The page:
Direct examination of the colonies revealed the presence of curved gram-negative rods. The isolates grew at 37 and 42°C. The organisms were oxidase-positive, and catalase, urease and indoxyl acetate negative, neither reduced nitrate to nitrite nor hydrolyzed hippurate, but they did grow in the presence of 1.5% bile. The isolates were resistant to cephalothin (30 µg) but sensitive to nalidixic acid (30 µg). The organisms isolated from blood were provisionally identified as H. canis.

Electron microscopy of the pure culture revealed a helicobacter-like organism with bipolar flagella and a characteristic sheath (Fig. 2a and b).

Figure 2

Pure culture of Helicobacter canis isolated from blood. (a) Bacterium with bipolar flagella. (b) Flagella with characteristic sheath.

Molecular identification

16S rRNA sequencing was performed on the pure culture to confirm the biochemical findings. The sequence of the human isolate had a 99% similarity with the type strain of H. canis (L13464).

Discussion

To our knowledge, this is one of the few reports of H. canis infection in humans. Helicobacter canis has been previously reported in a child with gastroenteritis (Burnens et al., 1993), dogs with and without diarrhoea (Stanley et al., 1993), and a puppy with necrotizing hepatitis (Fox et al., 1996).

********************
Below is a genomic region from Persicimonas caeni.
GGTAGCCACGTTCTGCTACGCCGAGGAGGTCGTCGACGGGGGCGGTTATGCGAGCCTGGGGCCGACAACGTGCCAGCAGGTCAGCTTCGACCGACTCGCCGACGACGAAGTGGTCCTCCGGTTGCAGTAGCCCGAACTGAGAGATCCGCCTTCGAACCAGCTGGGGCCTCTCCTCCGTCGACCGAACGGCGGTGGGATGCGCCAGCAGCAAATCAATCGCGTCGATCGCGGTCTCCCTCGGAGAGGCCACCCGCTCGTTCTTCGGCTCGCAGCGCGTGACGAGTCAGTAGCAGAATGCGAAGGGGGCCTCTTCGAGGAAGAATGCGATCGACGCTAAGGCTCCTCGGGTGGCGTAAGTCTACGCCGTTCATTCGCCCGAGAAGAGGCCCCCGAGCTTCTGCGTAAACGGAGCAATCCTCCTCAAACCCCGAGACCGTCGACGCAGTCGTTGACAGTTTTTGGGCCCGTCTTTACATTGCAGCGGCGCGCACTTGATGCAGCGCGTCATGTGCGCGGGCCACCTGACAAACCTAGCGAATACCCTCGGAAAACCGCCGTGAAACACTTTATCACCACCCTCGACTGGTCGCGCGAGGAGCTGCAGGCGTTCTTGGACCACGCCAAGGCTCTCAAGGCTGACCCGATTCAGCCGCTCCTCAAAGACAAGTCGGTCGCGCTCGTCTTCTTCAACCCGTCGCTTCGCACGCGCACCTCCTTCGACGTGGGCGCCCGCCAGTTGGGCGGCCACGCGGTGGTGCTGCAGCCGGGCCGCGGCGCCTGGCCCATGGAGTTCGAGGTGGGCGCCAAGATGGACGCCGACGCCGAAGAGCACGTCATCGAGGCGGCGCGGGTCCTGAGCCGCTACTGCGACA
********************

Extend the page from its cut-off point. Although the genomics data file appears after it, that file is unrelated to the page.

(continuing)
Culturing of Helicobacter species has been a difficult task and it was first achieved in the beginning of the 1980s (Marshall & Warren, 1983). During the last three decades the development and use of molecular techniques in research and diagnosis has been favoured. Unfortunately, this has caused a stagnation in the development of commercially available culture media.

It has been shown that H. pylori cannot grow in ordinary Bactec blood culture systems but can grow in brucella broth with the detergent SPS (Sodium Polyanethol Sulfonate) (Kehler et al., 1994) (Table 1). However, H. cinaedi has been isolated after 5 days' incubation from aerobic Bactec bottles (Orlicek et al., 1993; Burman et al., 1995).

Our strain of H. canis, probably the first strain isolated from a human blood-culture, did not grow in the standard aerobic or anaerobic bottle but in the paediatric bottle supplemented with extra yeast extract and animal tissue digest with less SPS. Our findings indicate that the media in the standard blood culture bottles should be improved with meat or yeast extract as in the paediatric bottle in order to stimulate growth of enteric Helicobacter spp. in routine blood cultures. This case demonstrates that the media in the standard blood culture bottles could probably be improved, at a low cost, with meat and/or more yeast extract as in the paediatric bottle in order to detect Campylobacter and Helicobacter septicaemia in addition to the already covered spectrum of pathogenic bacteria. Addition of H2 is another possibility. Further studies for improving culture media for diagnostics are urgently needed.

Acknowledgements

The authors would like to thank Berit Jensen for excellent technical assistance and Eva Litrup for performing the 16S rRNA sequencing analysis.

References